Big Data and the Prevention of Child Sexual Exploitation
In many ways, web crawling is the virtual equivalent of searching for a needle in a haystack. Between Google, Amazon, Microsoft and Facebook alone, for example, at least 1,200 petabytes of data are stored. This means locating specific data entails traversing a tremendous number of URLs – and achieving this quickly and efficiently is not an easy task.
But when web crawlers are enlisted to assist law enforcement agencies (LEAs) in their search for perpetrators of online child sexual exploitation (CSE), the stakes are high and time is limited. Increasing the yield of leverageable data for LEAs could result in the prosecution of more sexual predators and, thereby, the safeguarding of more children. Conversely, by failing to do so, key leads could be lost. Web crawlers operating in this space, therefore, must be smart in their approaches in order to find the right data at the right time.
While crawling a greater volume of URLs will theoretically increase the chances of locating useful evidence, garnering an optimal yield is not solely dependent on it. For example, if one was to crawl the whole web, volume statistics would artificially increase without necessarily homing in on any information of use.
This is particularly true when it comes to crawling images which could connect the covert and overt personas of sexual predators. By targeting specific sites in a vertical crawl, getting an optimal yield is far more likely.
Even targeted crawling springs up its own challenges. Individual sites can, of course, be enormous in themselves, making the partitioning of data across several machines complex. In order to drill down into potentially useful images, then, you need nimble crawling software running on a cluster of machines.
StormCrawler – a library which enables the development of open source, low latency and scalable web crawlers – is perfect for this usage. And by coupling it with Elasticsearch – a multitenant-capable full-text search engine – data visibility is optimised. This allows LEAs to truly interrogate the results they have fetched.
The implications of this are huge: by using CameraForensics’s crawling strategies, LEAs can ascertain the properties of photos on the open web and connect images with corresponding data on the dark web. This could provide the all-important link between the overt personas of predators to the covert ones they use to produce and distribute online CSE materials.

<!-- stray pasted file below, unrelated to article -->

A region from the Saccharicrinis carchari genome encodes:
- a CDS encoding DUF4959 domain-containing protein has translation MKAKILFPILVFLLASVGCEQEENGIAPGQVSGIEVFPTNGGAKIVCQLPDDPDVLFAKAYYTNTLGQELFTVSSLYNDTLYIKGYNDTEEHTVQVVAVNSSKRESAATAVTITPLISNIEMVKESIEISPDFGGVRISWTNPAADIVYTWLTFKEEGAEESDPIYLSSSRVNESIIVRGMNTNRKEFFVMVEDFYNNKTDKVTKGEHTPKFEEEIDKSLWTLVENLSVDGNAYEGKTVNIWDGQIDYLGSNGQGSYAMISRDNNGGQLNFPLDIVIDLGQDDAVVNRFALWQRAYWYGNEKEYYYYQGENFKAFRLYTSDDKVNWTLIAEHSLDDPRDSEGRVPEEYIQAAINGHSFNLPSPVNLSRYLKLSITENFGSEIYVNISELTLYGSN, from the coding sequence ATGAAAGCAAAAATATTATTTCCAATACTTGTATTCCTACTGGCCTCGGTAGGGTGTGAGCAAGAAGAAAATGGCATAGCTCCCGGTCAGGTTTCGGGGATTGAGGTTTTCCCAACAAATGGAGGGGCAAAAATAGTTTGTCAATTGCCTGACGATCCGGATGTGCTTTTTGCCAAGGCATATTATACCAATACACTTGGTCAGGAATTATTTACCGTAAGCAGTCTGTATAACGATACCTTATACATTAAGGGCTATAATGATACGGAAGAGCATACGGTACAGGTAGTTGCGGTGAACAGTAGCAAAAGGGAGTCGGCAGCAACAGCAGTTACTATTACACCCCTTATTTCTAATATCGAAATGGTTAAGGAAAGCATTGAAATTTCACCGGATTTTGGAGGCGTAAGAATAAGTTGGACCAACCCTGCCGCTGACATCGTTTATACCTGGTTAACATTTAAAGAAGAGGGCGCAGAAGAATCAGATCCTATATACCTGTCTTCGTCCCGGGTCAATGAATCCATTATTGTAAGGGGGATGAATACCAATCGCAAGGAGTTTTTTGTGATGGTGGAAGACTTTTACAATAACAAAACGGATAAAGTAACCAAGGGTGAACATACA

Achieving optimal results through web crawling is not possible without a degree of nuance, however. Hitting a server with lots of different requests at the same time could lead to a crawler being blacklisted. This could hugely compromise a targeted approach and crucial evidence could fall through the cracks as a result.
“Politeness”, therefore, is an integral component of any web crawling strategy. It can be achieved by following robots.txt rules – essentially a set of directives which webmasters can use to guide their “politeness”. Other mechanisms such as sitemaps allow websites to instruct the crawler to fetch specific pages, which saves the crawler from having to incrementally discover what they’re looking for within a site.
As all of these mechanisms are in-built in StormCrawler in order to cope with volume and provide reliability, it serves as one of the most comprehensive options available to web crawlers in this space.
In the field of CSE prosecution and prevention, web crawling is an increasingly popular technique. This is because, by finding the right image at the right time, LEAs have the power to unlock global child abuse networks. By doing so, they can bring more perpetrators of CSE to justice, helping to make the world a safer one for children.